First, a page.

The way people work is changing dramatically. Everyone is bringing their personal devices into the office, which has led to the BYOD (Bring Your Own Device) trend.
A recent Infotech Indaba survey found that the use of personal and unmanaged devices and applications within businesses is at an all time high. “The consumerization of IT is happening within businesses despite those businesses not necessarily being ready for it,” says the report. “Beyond simply accepting the presence of consumer devices, businesses should establish a base level, proactive and open approach to their use.”
In the survey, 82% of IT decision makers ranked security as a barrier to accepting personal and unmanaged devices into the business, followed by managing those devices at 66%.
But doing nothing — or banning those devices — is impractical. Also, many employees are using their personal devices for productivity reasons, which ultimately benefits the business.
Mobile device usage in organizations is expected to quickly outpace traditional forms of computing, surpassing desktops and laptops by 2013, according to Infotech Indaba. Considering that 30% of mobile devices are lost or stolen, it is left with a management and security conundrum.
- Are you going to support Apple’s iOS in a Microsoft environment?
- Can you identify a jailbroken iPhone and prevent that from accessing the corporate network?
- Can you block employees from syncing their corporate data with iCloud?
IT has a lot of questions, but there aren’t simple answers. From a technology standpoint, the industry is immature, and vendors are responding to these trends with a wide variety of solutions. From managing identities and network access (like Cisco ISE), to management platforms that are incorporating support for new devices like Microsoft’s System Center Configuration Manager (SCCM), to “pure play” solutions from a host of new vendors like Airwatch and Good Technologies, to client virtualization as a strategy.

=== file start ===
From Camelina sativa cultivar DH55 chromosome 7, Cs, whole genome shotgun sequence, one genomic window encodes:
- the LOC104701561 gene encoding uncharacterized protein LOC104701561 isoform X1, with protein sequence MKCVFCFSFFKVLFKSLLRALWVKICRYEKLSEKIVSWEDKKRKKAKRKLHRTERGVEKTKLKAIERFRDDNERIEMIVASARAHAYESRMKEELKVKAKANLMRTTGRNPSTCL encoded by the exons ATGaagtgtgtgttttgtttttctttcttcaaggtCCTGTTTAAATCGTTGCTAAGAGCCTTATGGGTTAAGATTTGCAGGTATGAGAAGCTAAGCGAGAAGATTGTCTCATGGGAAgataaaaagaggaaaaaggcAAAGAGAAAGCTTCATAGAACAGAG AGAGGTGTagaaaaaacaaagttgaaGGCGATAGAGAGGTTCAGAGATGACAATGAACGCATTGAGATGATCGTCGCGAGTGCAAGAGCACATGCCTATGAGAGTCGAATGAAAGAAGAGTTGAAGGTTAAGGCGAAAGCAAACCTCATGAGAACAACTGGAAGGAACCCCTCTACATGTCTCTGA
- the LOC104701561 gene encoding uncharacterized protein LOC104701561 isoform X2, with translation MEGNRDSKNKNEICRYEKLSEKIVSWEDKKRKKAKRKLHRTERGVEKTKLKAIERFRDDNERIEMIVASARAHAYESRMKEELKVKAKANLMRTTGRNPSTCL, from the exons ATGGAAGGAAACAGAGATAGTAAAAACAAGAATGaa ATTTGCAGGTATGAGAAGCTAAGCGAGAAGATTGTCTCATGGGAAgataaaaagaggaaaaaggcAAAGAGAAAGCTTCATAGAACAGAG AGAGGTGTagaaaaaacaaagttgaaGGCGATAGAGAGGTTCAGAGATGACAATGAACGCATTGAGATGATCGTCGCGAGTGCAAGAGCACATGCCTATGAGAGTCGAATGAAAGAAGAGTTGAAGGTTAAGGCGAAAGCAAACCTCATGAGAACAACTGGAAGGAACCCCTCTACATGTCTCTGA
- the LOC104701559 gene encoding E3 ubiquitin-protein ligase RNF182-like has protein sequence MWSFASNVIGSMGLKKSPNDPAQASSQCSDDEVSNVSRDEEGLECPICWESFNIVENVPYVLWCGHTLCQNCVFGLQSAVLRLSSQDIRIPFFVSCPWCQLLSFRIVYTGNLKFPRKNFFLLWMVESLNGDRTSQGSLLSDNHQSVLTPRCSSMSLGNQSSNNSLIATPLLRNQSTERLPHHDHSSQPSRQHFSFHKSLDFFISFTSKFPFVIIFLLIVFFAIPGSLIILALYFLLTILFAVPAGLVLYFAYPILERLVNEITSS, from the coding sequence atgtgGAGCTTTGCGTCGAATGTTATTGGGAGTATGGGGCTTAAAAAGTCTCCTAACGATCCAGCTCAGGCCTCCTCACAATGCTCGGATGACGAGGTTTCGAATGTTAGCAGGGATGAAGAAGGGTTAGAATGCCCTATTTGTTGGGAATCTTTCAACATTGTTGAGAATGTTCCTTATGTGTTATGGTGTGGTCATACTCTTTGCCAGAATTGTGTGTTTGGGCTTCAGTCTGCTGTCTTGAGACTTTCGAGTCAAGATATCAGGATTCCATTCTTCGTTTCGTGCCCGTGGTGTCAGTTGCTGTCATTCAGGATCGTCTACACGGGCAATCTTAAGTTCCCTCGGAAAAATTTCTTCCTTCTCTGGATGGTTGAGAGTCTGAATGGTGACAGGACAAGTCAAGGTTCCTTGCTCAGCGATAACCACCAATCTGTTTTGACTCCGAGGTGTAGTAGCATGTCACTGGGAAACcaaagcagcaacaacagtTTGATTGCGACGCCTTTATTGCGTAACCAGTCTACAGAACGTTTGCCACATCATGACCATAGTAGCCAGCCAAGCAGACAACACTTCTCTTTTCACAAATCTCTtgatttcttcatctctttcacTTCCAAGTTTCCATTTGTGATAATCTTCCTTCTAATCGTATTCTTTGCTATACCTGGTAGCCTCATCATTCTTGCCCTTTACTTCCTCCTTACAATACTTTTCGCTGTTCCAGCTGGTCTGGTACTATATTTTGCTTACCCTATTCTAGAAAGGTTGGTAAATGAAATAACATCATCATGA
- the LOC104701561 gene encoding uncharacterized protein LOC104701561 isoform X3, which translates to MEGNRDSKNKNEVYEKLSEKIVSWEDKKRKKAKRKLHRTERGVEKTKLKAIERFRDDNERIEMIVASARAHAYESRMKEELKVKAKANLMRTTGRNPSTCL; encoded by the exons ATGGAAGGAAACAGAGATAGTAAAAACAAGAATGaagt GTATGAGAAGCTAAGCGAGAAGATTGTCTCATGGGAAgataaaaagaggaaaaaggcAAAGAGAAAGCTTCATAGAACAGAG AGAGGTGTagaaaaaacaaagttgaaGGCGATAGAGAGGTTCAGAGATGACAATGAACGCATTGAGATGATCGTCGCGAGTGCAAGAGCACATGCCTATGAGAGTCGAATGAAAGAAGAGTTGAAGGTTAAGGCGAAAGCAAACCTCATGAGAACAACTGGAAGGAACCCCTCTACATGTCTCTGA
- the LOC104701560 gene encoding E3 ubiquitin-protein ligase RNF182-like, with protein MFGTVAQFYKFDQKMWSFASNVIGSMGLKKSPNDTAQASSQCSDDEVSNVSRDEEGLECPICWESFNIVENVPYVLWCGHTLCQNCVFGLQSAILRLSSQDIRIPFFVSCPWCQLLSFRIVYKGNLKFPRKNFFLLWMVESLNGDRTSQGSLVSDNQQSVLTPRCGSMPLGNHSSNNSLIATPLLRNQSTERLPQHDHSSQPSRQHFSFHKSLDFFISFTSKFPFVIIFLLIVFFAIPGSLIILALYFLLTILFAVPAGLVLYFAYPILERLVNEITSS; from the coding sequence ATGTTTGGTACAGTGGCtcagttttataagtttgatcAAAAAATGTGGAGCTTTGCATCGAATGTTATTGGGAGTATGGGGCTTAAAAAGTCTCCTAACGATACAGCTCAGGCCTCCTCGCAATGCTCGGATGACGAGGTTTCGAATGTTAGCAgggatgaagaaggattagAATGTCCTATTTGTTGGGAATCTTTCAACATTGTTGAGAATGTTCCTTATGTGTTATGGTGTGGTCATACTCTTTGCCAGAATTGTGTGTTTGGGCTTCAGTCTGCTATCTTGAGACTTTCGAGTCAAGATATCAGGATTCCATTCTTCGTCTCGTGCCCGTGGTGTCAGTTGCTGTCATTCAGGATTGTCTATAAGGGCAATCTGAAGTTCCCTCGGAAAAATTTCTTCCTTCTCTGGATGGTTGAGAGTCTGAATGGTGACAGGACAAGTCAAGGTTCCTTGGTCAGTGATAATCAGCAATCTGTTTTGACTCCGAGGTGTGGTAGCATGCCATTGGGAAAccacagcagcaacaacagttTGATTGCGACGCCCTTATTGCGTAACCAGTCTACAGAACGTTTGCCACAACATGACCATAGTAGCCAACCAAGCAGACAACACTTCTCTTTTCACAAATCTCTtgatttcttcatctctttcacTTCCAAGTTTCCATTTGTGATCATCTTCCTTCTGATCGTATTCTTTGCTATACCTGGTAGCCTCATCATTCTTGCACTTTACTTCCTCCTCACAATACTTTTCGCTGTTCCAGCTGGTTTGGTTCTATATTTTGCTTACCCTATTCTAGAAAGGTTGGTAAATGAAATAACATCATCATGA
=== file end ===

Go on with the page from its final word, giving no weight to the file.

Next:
For example, Microsoft’s SCCM is shifting toward a user centric management model, designed to put users first rather than systems. SCCM 2012 is attempting to provide “lite management” capabilities for the iPhone, Android and Windows 7 Phone through an Exchange ActiveSync connector; however, deep management is still a post release promise unless you look at management pack add ons (like the one offered by Quest).
Then there’s the niche approach, which includes RIM, Good Technologies and AirWatch Technologies. RIM is tackling multi device management with BlackBerry mobile fusion (it recently acquired German MDM firm ubitexx), which manages the BlackBerry environment along with mobile devices running iOS and Android.
While platform offerings tend not to provide deep level management, niche offerings tend not to manage a whole lot but they manage the mobile space very well. For IT, there are a lot of choices —and a lot of confusion.
Aside from technology, there’s also a human component, and that’s where things get complicated.
- What rules are employees subjected to if they use their personal devices for work?
- What happens if the device breaks and it’s not under warranty?
- Is IT going to pay for or support any of this?
Businesses and their IT departments need to develop strategies that balance user demand for access to these devices and applications with the organization’s own capabilities and requirements, recommends Infotech Indaba. Its survey found that 50 per cent of organizations that rolled out MDM had improved access for remote and mobile employees, as well as increased satisfaction for both IT and end users.
Turning to a trusted advisor can help organizations sort through the options and develop a roadmap for the future. “We’ve got the resources to help and an agnostic approach — we’re not going to advocate either a platform or pure play approach,” says Bryan Rusche, Manager of Solutions Marketing. ” It’s about understanding an organization’s requirements, what they have today and what will help them support this client revolution.”